The SUAS Project was particularly keen to explore how hill farmers ‘Sense of Place’ was shaped by the cultural and natural heritage of their home place
The Wicklow and Dublin Uplands form the largest contiguous upland area in the country, a distance of some 40 kilometres from North to South and varying from 15 to 30 kilometres wide. While historically a place of sparse settlement, the uplands is a living landscape that has been shaped by the activities of those who have inhabited this cherished landscape for generations.
The SUAS Project was interested in recording hill farmers’ ‘Sense of Place’. SUAS was particularly keen to explore how this Sense of Place was shaped by the cultural and natural heritage of their home place, and the links between this heritage and biodiversity in the uplands.
A Cultural Heritage Practitioner, Dr Críostóir Mac Cárthaigh, of the National Irish Folklore Archive University College Dublin (UCD), was engaged to carry out a desk study of three focus areas within the SUAS Project area. He visited each location, conducted one to one interviews with the hill farmers and shareholders, and documented the character of the cultural landscapes of each area.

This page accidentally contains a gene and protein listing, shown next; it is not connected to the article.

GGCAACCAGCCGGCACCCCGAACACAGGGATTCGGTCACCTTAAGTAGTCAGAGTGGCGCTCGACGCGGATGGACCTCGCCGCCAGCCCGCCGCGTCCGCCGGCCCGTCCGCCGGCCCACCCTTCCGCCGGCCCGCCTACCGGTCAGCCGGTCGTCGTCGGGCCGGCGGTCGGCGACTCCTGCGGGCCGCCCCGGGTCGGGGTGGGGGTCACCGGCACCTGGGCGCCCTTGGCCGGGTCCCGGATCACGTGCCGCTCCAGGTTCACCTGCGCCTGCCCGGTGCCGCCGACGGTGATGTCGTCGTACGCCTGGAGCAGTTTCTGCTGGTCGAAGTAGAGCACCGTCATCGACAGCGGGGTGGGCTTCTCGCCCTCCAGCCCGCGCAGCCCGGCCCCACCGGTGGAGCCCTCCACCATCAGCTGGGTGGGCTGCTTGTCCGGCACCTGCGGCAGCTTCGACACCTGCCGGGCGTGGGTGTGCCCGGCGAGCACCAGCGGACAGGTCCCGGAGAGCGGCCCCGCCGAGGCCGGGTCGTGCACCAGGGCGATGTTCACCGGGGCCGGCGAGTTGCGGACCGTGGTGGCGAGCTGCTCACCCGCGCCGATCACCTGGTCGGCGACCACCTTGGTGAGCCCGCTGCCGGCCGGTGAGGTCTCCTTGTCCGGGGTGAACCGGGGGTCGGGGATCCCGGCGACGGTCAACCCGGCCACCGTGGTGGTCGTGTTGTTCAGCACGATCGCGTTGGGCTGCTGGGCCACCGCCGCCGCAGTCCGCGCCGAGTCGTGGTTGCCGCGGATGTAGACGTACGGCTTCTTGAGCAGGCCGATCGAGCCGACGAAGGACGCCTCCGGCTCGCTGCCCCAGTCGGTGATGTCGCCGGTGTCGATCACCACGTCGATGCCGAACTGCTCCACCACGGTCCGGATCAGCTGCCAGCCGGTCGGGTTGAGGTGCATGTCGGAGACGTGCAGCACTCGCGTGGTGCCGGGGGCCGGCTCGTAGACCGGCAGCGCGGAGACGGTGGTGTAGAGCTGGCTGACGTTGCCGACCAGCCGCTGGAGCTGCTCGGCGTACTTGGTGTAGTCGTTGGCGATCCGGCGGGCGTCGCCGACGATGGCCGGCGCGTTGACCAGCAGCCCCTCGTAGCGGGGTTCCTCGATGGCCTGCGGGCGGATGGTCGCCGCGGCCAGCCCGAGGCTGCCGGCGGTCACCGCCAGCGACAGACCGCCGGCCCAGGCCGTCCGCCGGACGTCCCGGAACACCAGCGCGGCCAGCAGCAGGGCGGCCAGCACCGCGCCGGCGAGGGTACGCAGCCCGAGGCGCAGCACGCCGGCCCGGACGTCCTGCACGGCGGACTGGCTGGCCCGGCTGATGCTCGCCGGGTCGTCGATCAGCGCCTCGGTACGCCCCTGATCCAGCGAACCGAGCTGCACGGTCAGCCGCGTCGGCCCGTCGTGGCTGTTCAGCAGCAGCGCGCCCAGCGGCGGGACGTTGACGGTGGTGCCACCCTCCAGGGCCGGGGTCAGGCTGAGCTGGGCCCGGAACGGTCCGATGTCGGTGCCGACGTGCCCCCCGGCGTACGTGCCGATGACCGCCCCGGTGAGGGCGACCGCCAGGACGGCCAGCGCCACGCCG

Three SUAS commonages were selected for the study:
- Granamore in west Wicklow
- Ballybeg in south Wicklow
- Glassnamullen-Powerscourt Paddocks in north-east Wicklow.
A desktop study of the historical and cultural background of the three focus areas was conducted. This included relevant published sources, demographic statistics, a historical profile of land use and ownership in the focus areas, and a review of unpublished folklore and ethnological source material. A number of field surveys of vernacular buildings were carried out, and a photographic record of cultural landscape features compiled.
The Recording Project also provided an opportunity to document the historical and changing cultural context of commonage use, the traditional profile of upland farming, and its domestic economy and material culture. Furthermore, it was very beneficial for those farmers in the focus areas to express their views on the overall aims of the SUAS Project.
The full report is now available by clicking the icon below:
13 interviews were conducted during the project with full and partial transcripts made. The original recordings were catalogued and archived along with a visual record of the focus areas to the National Folklore Collection in UCD